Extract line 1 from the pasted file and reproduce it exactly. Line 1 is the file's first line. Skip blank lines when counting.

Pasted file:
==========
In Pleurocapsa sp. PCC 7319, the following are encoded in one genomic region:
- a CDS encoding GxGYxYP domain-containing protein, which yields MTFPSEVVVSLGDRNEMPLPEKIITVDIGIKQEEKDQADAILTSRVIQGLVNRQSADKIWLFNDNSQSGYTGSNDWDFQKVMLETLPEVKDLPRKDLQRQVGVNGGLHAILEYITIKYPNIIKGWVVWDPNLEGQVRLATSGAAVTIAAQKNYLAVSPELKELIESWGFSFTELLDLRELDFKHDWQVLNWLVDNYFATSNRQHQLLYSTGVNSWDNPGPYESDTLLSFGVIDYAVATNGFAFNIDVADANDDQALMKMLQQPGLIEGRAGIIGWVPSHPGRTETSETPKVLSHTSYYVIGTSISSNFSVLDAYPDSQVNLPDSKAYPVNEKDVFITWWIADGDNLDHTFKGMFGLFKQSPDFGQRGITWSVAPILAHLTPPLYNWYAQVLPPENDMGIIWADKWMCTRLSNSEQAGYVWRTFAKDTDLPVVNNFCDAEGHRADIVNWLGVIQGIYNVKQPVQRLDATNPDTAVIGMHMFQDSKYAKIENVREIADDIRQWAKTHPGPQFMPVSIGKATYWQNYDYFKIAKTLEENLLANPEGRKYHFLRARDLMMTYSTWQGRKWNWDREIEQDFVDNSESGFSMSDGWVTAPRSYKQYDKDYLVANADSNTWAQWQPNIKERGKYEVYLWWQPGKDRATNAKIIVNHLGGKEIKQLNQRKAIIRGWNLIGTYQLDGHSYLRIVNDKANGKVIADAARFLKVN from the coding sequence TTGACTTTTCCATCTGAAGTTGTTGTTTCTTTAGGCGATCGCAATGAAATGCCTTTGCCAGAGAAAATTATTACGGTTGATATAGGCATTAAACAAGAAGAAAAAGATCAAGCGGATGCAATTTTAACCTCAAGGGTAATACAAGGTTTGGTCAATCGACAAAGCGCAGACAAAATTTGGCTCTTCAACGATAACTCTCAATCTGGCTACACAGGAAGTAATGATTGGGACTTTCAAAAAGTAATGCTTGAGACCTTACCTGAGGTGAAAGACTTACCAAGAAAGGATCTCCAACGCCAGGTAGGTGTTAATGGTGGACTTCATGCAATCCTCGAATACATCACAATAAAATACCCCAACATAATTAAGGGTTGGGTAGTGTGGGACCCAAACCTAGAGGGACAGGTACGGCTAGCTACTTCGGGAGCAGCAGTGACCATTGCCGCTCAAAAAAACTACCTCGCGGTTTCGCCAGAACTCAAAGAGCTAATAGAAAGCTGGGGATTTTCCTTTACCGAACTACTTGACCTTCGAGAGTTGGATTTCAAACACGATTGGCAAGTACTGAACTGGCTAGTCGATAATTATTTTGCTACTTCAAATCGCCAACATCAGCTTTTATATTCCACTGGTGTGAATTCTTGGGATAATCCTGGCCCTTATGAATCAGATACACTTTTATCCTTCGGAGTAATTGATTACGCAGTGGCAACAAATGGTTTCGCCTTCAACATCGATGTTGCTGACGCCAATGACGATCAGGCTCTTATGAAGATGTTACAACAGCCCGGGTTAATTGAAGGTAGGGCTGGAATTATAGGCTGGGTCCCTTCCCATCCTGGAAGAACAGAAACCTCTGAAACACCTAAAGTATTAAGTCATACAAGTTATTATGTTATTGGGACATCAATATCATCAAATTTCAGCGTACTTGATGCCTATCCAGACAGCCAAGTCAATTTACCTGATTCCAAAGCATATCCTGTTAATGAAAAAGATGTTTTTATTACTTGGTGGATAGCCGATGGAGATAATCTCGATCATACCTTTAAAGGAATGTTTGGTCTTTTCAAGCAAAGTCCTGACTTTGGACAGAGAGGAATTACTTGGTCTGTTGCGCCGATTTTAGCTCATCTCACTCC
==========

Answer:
In Pleurocapsa sp. PCC 7319, the following are encoded in one genomic region: